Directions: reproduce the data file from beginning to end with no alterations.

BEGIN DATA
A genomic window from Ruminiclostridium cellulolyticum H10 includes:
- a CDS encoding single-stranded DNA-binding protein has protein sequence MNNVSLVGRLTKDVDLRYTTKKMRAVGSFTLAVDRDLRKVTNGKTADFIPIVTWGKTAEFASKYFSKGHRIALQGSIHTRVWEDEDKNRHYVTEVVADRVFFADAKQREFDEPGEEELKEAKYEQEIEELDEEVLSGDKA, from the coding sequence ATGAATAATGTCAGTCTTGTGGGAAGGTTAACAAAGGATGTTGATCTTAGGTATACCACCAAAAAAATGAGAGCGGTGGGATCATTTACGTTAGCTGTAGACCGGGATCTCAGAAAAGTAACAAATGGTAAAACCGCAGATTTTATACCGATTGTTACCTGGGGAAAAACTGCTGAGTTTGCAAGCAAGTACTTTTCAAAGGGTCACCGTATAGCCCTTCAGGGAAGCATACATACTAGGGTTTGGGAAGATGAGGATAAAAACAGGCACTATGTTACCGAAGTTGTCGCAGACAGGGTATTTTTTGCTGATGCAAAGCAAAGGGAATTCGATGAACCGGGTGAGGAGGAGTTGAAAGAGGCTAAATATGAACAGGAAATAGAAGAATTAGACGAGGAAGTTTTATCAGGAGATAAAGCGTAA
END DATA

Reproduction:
A genomic window from Ruminiclostridium cellulolyticum H10 includes:
- a CDS encoding single-stranded DNA-binding protein has protein sequence MNNVSLVGRLTKDVDLRYTTKKMRAVGSFTLAVDRDLRKVTNGKTADFIPIVTWGKTAEFASKYFSKGHRIALQGSIHTRVWEDEDKNRHYVTEVVADRVFFADAKQREFDEPGEEELKEAKYEQEIEELDEEVLSGDKA, from the coding sequence ATGAATAATGTCAGTCTTGTGGGAAGGTTAACAAAGGATGTTGATCTTAGGTATACCACCAAAAAAATGAGAGCGGTGGGATCATTTACGTTAGCTGTAGACCGGGATCTCAGAAAAGTAACAAATGGTAAAACCGCAGATTTTATACCGATTGTTACCTGGGGAAAAACTGCTGAGTTTGCAAGCAAGTACTTTTCAAAGGGTCACCGTATAGCCCTTCAGGGAAGCATACATACTAGGGTTTGGGAAGATGAGGATAAAAACAGGCACTATGTTACCGAAGTTGTCGCAGACAGGGTATTTTTTGCTGATGCAAAGCAAAGGGAATTCGATGAACCGGGTGAGGAGGAGTTGAAAGAGGCTAAATATGAACAGGAAATAGAAGAATTAGACGAGGAAGTTTTATCAGGAGATAAAGCGTAA